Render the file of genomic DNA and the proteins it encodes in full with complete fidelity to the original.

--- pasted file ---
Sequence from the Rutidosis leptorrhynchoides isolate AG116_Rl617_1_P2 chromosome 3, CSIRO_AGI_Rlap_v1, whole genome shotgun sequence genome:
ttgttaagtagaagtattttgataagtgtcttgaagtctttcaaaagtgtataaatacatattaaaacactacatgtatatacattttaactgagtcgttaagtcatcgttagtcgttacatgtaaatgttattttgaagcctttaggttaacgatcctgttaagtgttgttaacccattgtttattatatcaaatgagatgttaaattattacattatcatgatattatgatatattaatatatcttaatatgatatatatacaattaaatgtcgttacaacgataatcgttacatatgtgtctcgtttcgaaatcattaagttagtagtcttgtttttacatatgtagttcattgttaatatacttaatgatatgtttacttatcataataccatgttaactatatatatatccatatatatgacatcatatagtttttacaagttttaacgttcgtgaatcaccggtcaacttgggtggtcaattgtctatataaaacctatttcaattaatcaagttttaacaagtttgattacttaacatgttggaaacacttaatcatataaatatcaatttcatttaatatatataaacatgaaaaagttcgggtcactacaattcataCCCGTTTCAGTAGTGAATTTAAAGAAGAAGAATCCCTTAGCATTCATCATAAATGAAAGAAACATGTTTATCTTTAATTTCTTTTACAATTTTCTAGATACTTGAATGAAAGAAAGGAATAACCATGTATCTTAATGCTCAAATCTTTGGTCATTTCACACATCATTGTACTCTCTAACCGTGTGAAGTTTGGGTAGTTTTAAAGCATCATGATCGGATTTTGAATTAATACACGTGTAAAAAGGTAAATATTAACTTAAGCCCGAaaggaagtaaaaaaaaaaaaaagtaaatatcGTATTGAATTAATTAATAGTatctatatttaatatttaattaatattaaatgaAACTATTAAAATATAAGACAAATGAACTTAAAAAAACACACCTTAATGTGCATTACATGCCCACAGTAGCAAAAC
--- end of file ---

Sequence from the Rutidosis leptorrhynchoides isolate AG116_Rl617_1_P2 chromosome 3, CSIRO_AGI_Rlap_v1, whole genome shotgun sequence genome:
ttgttaagtagaagtattttgataagtgtcttgaagtctttcaaaagtgtataaatacatattaaaacactacatgtatatacattttaactgagtcgttaagtcatcgttagtcgttacatgtaaatgttattttgaagcctttaggttaacgatcctgttaagtgttgttaacccattgtttattatatcaaatgagatgttaaattattacattatcatgatattatgatatattaatatatcttaatatgatatatatacaattaaatgtcgttacaacgataatcgttacatatgtgtctcgtttcgaaatcattaagttagtagtcttgtttttacatatgtagttcattgttaatatacttaatgatatgtttacttatcataataccatgttaactatatatatatccatatatatgacatcatatagtttttacaagttttaacgttcgtgaatcaccggtcaacttgggtggtcaattgtctatataaaacctatttcaattaatcaagttttaacaagtttgattacttaacatgttggaaacacttaatcatataaatatcaatttcatttaatatatataaacatgaaaaagttcgggtcactacaattcataCCCGTTTCAGTAGTGAATTTAAAGAAGAAGAATCCCTTAGCATTCATCATAAATGAAAGAAACATGTTTATCTTTAATTTCTTTTACAATTTTCTAGATACTTGAATGAAAGAAAGGAATAACCATGTATCTTAATGCTCAAATCTTTGGTCATTTCACACATCATTGTACTCTCTAACCGTGTGAAGTTTGGGTAGTTTTAAAGCATCATGATCGGATTTTGAATTAATACACGTGTAAAAAGGTAAATATTAACTTAAGCCCGAaaggaagtaaaaaaaaaaaaaagtaaatatcGTATTGAATTAATTAATAGTatctatatttaatatttaattaatattaaatgaAACTATTAAAATATAAGACAAATGAACTTAAAAAAACACACCTTAATGTGCATTACATGCCCACAGTAGCAAAAC